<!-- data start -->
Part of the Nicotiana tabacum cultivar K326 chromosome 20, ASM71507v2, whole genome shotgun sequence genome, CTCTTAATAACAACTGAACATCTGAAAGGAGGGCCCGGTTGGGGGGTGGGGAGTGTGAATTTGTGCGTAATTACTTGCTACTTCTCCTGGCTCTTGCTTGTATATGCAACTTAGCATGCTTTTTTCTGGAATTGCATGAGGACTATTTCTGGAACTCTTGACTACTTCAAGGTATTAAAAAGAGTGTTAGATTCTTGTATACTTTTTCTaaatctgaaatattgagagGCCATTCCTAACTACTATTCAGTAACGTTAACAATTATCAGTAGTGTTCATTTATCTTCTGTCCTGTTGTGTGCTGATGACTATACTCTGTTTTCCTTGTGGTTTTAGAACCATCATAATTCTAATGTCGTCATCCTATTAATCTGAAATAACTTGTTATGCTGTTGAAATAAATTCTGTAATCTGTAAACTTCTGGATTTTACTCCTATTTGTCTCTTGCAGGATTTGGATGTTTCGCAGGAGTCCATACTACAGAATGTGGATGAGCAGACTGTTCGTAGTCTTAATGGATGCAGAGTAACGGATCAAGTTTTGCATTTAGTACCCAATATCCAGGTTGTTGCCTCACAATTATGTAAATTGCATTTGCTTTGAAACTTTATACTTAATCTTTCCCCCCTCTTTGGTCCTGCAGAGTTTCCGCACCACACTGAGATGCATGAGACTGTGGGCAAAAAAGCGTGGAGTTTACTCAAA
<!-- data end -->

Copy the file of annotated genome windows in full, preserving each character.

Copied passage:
Part of the Nicotiana tabacum cultivar K326 chromosome 20, ASM71507v2, whole genome shotgun sequence genome, CTCTTAATAACAACTGAACATCTGAAAGGAGGGCCCGGTTGGGGGGTGGGGAGTGTGAATTTGTGCGTAATTACTTGCTACTTCTCCTGGCTCTTGCTTGTATATGCAACTTAGCATGCTTTTTTCTGGAATTGCATGAGGACTATTTCTGGAACTCTTGACTACTTCAAGGTATTAAAAAGAGTGTTAGATTCTTGTATACTTTTTCTaaatctgaaatattgagagGCCATTCCTAACTACTATTCAGTAACGTTAACAATTATCAGTAGTGTTCATTTATCTTCTGTCCTGTTGTGTGCTGATGACTATACTCTGTTTTCCTTGTGGTTTTAGAACCATCATAATTCTAATGTCGTCATCCTATTAATCTGAAATAACTTGTTATGCTGTTGAAATAAATTCTGTAATCTGTAAACTTCTGGATTTTACTCCTATTTGTCTCTTGCAGGATTTGGATGTTTCGCAGGAGTCCATACTACAGAATGTGGATGAGCAGACTGTTCGTAGTCTTAATGGATGCAGAGTAACGGATCAAGTTTTGCATTTAGTACCCAATATCCAGGTTGTTGCCTCACAATTATGTAAATTGCATTTGCTTTGAAACTTTATACTTAATCTTTCCCCCCTCTTTGGTCCTGCAGAGTTTCCGCACCACACTGAGATGCATGAGACTGTGGGCAAAAAAGCGTGGAGTTTACTCAAA